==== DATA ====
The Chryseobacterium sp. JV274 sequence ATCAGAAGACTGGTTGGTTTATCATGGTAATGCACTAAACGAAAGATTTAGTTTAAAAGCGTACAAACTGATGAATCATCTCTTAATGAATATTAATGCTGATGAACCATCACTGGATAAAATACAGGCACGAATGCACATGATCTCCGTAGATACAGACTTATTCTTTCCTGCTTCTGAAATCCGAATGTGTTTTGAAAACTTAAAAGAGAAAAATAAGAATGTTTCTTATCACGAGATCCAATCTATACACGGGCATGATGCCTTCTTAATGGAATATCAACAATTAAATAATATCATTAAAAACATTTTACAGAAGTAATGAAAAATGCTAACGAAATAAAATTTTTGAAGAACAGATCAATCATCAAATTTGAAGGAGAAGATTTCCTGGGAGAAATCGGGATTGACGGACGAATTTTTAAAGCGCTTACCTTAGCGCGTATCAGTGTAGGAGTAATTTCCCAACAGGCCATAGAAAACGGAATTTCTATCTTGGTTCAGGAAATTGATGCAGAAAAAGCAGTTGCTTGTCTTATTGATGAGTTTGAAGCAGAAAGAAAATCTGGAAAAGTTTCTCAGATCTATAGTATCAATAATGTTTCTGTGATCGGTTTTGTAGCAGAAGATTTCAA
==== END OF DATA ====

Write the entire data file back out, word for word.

The Chryseobacterium sp. JV274 sequence ATCAGAAGACTGGTTGGTTTATCATGGTAATGCACTAAACGAAAGATTTAGTTTAAAAGCGTACAAACTGATGAATCATCTCTTAATGAATATTAATGCTGATGAACCATCACTGGATAAAATACAGGCACGAATGCACATGATCTCCGTAGATACAGACTTATTCTTTCCTGCTTCTGAAATCCGAATGTGTTTTGAAAACTTAAAAGAGAAAAATAAGAATGTTTCTTATCACGAGATCCAATCTATACACGGGCATGATGCCTTCTTAATGGAATATCAACAATTAAATAATATCATTAAAAACATTTTACAGAAGTAATGAAAAATGCTAACGAAATAAAATTTTTGAAGAACAGATCAATCATCAAATTTGAAGGAGAAGATTTCCTGGGAGAAATCGGGATTGACGGACGAATTTTTAAAGCGCTTACCTTAGCGCGTATCAGTGTAGGAGTAATTTCCCAACAGGCCATAGAAAACGGAATTTCTATCTTGGTTCAGGAAATTGATGCAGAAAAAGCAGTTGCTTGTCTTATTGATGAGTTTGAAGCAGAAAGAAAATCTGGAAAAGTTTCTCAGATCTATAGTATCAATAATGTTTCTGTGATCGGTTTTGTAGCAGAAGATTTCAA